Sydney is leaving boarding school for the summer to visit her movie star mother, Lila Shore, in San Francisco. Lila can be fun, but she can also be needy, insecure and mean. Sydney hopes this visit will be different, but already she has “a bad feeling, even before I left home. A strong one.” Her feelings are confirmed when she meets Lila’s new boyfriend, Jake. He’s domineering, aggressive and defensive, especially when Sydney starts asking about the huge framed artworks that mysteriously appear and disappear from the rented luxury beach house they’re staying in. Both Lila and Jake also make regular, uncomfortable comments about Sydney’s appearance, that she “looks a lot older” than fifteen, and that she’s acting like “Miss Sexy” in that “tight shirt.” Sydney, who “wasn’t in that part of womanhood yet where your body was something you were supposed to keep one nervous eye on all the time, like a bank balance, ” is quickly disgusted by both of them, especially after they start fighting when they think she’s gone to bed. Thank god for Nicco, the smart, artistic boy she meets at the beach. Her blossoming romance with him just might save her summer. But why is there always an unmarked black car parked across the street from the beach house? Why does Lila suddenly have all these bruises that she tries to hide with makeup? When Sydney finally learns the answers to those questions, her world shatters and nothing will ever be the same again–between her and Lila, between her and Nicco, but mostly between the woman she is now and the girl she used to be.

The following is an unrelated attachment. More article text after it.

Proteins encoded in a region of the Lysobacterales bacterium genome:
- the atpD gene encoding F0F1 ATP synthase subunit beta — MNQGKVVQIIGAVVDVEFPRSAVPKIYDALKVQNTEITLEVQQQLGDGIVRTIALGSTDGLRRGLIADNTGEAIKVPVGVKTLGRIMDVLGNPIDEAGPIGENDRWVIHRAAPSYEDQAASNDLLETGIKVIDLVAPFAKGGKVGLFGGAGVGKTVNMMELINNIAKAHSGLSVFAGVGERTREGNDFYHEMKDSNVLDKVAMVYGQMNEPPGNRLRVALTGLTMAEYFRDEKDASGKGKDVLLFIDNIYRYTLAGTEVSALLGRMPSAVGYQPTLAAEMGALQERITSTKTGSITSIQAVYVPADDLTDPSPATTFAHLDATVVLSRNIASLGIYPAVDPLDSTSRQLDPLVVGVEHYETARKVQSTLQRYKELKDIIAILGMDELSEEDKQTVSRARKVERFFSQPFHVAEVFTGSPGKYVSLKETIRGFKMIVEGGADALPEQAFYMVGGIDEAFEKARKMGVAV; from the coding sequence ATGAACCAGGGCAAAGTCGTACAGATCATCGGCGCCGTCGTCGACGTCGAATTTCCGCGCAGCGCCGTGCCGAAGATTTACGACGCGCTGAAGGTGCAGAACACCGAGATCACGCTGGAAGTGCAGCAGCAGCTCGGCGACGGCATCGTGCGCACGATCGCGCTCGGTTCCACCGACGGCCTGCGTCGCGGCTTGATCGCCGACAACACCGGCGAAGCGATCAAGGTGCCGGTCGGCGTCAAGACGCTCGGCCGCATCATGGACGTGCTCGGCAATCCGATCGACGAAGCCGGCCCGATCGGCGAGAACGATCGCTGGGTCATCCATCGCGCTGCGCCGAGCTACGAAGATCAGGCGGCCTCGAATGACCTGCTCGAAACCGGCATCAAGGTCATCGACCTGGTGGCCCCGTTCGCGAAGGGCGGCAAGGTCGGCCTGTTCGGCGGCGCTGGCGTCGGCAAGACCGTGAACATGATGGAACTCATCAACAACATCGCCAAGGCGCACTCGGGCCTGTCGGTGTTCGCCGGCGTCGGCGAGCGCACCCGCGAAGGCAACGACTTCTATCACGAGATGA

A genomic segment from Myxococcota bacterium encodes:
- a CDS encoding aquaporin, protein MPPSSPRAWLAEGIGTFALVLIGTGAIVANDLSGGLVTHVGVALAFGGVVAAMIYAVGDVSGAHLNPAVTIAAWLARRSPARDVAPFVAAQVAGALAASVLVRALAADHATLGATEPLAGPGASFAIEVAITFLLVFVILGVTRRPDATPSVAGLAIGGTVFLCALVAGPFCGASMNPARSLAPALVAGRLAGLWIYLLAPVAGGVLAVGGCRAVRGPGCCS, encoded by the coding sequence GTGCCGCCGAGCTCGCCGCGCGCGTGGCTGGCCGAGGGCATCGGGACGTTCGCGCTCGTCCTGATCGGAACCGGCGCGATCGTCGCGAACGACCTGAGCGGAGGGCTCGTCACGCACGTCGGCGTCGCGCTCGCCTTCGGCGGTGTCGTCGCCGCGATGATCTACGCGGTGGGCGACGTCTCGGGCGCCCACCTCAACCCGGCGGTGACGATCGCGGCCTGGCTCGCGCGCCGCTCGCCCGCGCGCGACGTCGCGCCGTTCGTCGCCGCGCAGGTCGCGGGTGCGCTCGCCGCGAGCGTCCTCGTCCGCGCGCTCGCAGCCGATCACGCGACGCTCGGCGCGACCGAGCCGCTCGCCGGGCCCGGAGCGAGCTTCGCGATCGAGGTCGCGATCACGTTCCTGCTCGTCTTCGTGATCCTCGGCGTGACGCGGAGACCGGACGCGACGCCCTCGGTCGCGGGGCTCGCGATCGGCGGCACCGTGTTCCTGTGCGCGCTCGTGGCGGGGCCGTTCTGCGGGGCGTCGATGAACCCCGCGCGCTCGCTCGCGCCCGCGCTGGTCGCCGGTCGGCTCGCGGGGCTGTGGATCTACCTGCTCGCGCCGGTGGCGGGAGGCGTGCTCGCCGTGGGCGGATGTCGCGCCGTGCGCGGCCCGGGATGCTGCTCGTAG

I couldn’t put down this riveting novel that thoroughly explodes the myths and stereotypes surrounding female sexuality and power. Sydney constantly questions how she feels about her body and her appearance, wondering if being attractive to men is a strength or a liability. “Sexy was something you wanted to be. Sexy was something you should never be.” This is a book about finding your voice, taking back your power and, to paraphrase Margaret Atwood, never letting the patriarchy grind you down. You will find yourself framing the world in a different way after reading Girl, Unframed.